A summons from a long-estranged brother dumps a secret agent into a world of trouble.
Jonathan Hunter Mallory had not seen his brother, Kevin, in more than 15 years, and when he arrives at their meeting place on the banks of the Shenandoah River in Virginia, he finds him under attack. Kevin manages to utter a few cryptic remarks about someone named Khalifah, Maya, and Baltimore, and then he dies from gunshot wounds. Jonathan gets nothing but hostile attitude from local detective David Bond and FBI Special Agent Victoria Bacarro, who's running a Joint Terrorism Task Force out of the small town of Winchester, Virginia—and who tells Jonathan that Kevin was a member of her team. They question his identity, why he hadn't seen his brother for so long, and why he didn't know about Kevin’s wife and adopted son. Mallory is a former CIA operative who is now a special consultant for Oscar LaRue, a legend in spook circles who's not pleased he left his Middle Eastern location to fly back to the U.S. Jonathan immediately realizes he has stepped into something big, but no matter the consequences, his feelings of guilt determine his course. He meets Kevin’s wife, Noor, a stunning Iranian, and their son, Sam, a troubled preteen. There's a small town nearby known as Sand Town because of its Muslim population, and Noor suggests the answer may lie there. While checking out an incomplete address found in Kevin’s pocket, Jonathan follows a young Middle Eastern man to a shopping mall—could this be Khalifah?—but is too late to prevent a bombing that kills hundreds. LaRue has other agents in the field but is happy to use Mallory as bait in his plan to find the masterminds who are planning more attacks to destabilize the United States. Jonathan stumbles over plenty of dead bodies, finds himself threatened from all sides, and is far from certain he can trust anyone in his quest to stop a horrific plot and find Kevin’s killer.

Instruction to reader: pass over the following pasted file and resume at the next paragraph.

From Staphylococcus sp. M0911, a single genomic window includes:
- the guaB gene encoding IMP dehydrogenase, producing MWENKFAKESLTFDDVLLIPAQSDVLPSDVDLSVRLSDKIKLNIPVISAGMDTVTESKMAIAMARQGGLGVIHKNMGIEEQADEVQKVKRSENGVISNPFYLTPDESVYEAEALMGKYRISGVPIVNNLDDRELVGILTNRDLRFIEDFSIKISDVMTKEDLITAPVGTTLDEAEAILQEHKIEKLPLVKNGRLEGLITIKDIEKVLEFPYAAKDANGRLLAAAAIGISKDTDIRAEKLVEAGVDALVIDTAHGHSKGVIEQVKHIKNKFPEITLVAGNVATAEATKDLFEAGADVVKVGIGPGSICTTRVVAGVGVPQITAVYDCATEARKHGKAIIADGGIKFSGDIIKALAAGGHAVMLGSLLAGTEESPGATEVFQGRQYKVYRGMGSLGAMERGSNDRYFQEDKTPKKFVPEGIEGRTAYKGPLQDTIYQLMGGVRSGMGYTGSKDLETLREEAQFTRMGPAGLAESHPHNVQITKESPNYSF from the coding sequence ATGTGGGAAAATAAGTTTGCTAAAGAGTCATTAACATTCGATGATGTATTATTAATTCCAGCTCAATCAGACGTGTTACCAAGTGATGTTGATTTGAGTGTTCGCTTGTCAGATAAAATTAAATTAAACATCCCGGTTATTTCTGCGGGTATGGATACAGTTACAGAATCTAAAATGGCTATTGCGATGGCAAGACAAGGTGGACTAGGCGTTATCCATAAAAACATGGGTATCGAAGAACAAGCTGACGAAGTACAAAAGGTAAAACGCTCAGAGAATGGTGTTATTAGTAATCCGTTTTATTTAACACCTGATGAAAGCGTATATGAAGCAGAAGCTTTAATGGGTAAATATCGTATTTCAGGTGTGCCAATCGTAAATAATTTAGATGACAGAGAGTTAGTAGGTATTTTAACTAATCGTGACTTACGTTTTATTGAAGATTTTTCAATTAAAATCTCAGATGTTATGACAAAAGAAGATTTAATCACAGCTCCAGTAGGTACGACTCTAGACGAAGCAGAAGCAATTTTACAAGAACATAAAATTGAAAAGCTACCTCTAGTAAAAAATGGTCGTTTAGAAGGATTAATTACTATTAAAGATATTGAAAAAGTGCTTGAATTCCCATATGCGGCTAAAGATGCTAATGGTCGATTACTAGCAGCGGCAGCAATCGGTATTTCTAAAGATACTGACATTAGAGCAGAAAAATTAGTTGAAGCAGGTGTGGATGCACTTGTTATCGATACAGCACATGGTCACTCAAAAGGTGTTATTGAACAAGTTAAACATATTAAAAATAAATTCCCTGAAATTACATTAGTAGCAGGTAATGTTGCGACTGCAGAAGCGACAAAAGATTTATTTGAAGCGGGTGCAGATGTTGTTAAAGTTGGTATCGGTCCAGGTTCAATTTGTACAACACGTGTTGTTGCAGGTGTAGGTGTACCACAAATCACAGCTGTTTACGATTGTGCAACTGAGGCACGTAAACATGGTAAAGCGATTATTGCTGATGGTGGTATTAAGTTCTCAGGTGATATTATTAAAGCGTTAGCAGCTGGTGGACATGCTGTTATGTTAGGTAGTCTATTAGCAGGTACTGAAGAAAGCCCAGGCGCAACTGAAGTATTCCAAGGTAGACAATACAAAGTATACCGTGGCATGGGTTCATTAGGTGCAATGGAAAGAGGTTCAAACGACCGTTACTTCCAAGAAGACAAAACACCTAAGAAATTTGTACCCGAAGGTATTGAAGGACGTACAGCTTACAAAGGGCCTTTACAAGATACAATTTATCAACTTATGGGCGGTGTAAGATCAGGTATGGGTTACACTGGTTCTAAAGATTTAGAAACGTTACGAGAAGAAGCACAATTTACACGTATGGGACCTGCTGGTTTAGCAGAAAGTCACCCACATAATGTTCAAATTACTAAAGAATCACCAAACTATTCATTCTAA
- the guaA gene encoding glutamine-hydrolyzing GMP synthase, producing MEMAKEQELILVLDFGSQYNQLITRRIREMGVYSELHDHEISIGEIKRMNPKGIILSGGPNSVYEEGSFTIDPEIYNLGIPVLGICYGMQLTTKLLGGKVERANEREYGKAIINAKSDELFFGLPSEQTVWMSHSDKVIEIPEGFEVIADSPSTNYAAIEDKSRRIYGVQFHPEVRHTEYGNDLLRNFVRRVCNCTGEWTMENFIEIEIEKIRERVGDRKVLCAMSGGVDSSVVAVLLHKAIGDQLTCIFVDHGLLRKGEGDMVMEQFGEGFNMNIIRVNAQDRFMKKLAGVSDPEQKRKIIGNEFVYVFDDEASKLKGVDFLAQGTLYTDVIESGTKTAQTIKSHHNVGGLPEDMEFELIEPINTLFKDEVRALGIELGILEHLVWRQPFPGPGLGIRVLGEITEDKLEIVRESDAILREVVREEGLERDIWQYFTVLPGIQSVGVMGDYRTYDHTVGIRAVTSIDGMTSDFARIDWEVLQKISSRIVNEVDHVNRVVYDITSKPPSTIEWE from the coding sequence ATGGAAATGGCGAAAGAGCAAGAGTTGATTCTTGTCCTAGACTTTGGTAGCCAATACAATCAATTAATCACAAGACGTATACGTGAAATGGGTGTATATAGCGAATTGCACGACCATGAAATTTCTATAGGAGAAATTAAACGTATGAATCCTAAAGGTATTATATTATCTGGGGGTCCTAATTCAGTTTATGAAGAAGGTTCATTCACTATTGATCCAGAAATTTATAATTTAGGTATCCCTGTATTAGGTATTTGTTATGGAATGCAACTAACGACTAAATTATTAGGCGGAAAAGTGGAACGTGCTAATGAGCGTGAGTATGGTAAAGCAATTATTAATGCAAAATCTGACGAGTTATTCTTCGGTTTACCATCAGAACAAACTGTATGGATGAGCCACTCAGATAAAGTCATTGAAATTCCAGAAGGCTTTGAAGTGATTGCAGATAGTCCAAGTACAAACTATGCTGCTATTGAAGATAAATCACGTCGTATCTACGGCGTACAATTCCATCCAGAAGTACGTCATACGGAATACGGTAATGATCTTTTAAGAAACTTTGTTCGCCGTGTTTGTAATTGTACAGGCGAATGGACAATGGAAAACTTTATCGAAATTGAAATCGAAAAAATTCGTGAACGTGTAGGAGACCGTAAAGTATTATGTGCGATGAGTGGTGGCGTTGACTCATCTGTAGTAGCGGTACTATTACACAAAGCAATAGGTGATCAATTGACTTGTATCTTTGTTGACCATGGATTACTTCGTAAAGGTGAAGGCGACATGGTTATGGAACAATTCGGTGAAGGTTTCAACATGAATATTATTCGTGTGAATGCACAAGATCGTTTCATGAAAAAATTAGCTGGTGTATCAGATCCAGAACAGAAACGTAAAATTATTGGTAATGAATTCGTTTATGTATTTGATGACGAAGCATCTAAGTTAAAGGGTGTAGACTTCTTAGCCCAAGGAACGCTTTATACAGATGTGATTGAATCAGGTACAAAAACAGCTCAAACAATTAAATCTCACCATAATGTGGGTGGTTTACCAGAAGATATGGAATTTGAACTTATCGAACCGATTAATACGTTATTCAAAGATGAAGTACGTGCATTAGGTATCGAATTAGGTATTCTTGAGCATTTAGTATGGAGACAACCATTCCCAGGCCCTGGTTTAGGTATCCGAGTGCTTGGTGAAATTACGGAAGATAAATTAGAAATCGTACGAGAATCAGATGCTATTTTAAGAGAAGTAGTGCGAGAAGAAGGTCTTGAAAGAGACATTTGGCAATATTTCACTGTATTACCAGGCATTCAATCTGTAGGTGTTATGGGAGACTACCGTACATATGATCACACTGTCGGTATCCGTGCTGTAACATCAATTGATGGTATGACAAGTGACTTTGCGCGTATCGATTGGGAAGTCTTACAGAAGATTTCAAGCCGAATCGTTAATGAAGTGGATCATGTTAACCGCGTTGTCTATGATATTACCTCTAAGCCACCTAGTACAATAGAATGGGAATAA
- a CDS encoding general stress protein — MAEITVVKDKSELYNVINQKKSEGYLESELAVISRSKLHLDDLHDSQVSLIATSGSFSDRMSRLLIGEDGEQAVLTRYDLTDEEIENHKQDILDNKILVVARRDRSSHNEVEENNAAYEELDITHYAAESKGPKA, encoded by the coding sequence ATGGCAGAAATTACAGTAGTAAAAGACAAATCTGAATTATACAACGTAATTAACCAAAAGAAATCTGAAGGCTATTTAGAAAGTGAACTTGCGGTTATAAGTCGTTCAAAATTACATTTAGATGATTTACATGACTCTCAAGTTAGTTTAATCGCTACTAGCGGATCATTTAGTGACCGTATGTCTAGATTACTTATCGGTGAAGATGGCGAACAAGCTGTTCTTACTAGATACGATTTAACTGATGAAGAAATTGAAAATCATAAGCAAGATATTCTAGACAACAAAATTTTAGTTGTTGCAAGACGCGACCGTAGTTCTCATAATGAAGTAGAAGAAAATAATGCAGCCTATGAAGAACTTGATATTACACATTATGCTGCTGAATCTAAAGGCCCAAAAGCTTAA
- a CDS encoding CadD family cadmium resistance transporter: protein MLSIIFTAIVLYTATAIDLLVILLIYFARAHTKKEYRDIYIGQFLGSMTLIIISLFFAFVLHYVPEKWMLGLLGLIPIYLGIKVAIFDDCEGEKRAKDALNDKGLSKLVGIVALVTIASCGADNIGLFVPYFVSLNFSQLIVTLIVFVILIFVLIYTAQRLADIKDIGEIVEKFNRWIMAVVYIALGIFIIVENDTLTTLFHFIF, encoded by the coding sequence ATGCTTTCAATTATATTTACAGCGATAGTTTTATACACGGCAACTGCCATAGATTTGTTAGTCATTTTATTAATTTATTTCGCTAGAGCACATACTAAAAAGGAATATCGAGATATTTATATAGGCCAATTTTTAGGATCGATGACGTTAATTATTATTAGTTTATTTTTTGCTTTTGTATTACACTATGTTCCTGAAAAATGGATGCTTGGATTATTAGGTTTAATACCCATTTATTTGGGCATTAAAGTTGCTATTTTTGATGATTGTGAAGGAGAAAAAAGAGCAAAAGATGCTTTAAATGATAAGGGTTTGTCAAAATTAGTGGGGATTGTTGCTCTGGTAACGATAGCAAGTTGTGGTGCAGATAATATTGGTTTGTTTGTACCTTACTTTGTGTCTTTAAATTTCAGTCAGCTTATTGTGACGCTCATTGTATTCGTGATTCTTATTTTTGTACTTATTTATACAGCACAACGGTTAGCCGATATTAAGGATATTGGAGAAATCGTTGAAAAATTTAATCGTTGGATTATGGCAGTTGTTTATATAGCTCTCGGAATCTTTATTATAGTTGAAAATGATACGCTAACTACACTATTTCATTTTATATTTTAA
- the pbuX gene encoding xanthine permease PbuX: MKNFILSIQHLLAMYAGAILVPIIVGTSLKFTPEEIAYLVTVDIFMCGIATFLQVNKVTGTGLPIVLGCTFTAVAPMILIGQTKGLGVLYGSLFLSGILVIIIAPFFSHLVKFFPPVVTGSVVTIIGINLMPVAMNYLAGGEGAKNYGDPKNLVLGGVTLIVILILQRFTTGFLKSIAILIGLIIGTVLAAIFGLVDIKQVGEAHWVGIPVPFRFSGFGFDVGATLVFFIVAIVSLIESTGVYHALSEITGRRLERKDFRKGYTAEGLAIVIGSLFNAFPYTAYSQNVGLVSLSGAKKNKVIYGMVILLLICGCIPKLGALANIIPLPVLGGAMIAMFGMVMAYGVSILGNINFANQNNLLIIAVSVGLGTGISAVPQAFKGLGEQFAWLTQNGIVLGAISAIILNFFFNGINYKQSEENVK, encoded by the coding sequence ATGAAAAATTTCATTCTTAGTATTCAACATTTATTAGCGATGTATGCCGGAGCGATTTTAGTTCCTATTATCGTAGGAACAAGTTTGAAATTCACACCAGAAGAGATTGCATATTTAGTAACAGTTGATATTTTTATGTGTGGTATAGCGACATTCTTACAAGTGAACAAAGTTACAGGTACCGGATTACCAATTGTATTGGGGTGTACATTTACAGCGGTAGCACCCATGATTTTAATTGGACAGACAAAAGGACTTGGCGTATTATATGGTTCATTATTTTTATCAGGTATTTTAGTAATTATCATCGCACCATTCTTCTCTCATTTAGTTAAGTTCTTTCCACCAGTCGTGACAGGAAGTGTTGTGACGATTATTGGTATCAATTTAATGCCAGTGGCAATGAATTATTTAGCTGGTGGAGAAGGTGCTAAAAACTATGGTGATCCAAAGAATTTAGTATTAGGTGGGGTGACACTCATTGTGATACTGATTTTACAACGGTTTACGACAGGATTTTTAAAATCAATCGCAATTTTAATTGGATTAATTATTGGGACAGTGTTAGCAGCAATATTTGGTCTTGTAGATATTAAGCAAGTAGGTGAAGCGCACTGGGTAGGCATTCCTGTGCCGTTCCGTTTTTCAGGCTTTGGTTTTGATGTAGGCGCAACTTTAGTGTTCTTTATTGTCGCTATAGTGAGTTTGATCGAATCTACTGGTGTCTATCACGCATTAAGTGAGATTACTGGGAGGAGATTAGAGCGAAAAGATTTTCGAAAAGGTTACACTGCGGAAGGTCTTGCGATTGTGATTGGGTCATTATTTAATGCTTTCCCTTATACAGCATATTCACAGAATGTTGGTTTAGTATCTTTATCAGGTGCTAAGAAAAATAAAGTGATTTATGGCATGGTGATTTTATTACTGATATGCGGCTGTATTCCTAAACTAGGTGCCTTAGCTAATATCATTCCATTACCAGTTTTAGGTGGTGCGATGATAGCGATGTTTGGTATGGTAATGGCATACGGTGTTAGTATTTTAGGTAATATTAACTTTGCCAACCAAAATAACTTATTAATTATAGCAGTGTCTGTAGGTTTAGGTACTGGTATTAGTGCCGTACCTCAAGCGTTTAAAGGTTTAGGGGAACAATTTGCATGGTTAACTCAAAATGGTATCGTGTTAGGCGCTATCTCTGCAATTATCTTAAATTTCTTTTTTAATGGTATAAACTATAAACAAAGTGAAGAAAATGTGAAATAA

The first in a planned new series for O’Connor (New Sins for Old Scores, 2017, etc.) has a complex plot filled with plenty of action, but the lack of character development makes it hard to warm to his new protagonist.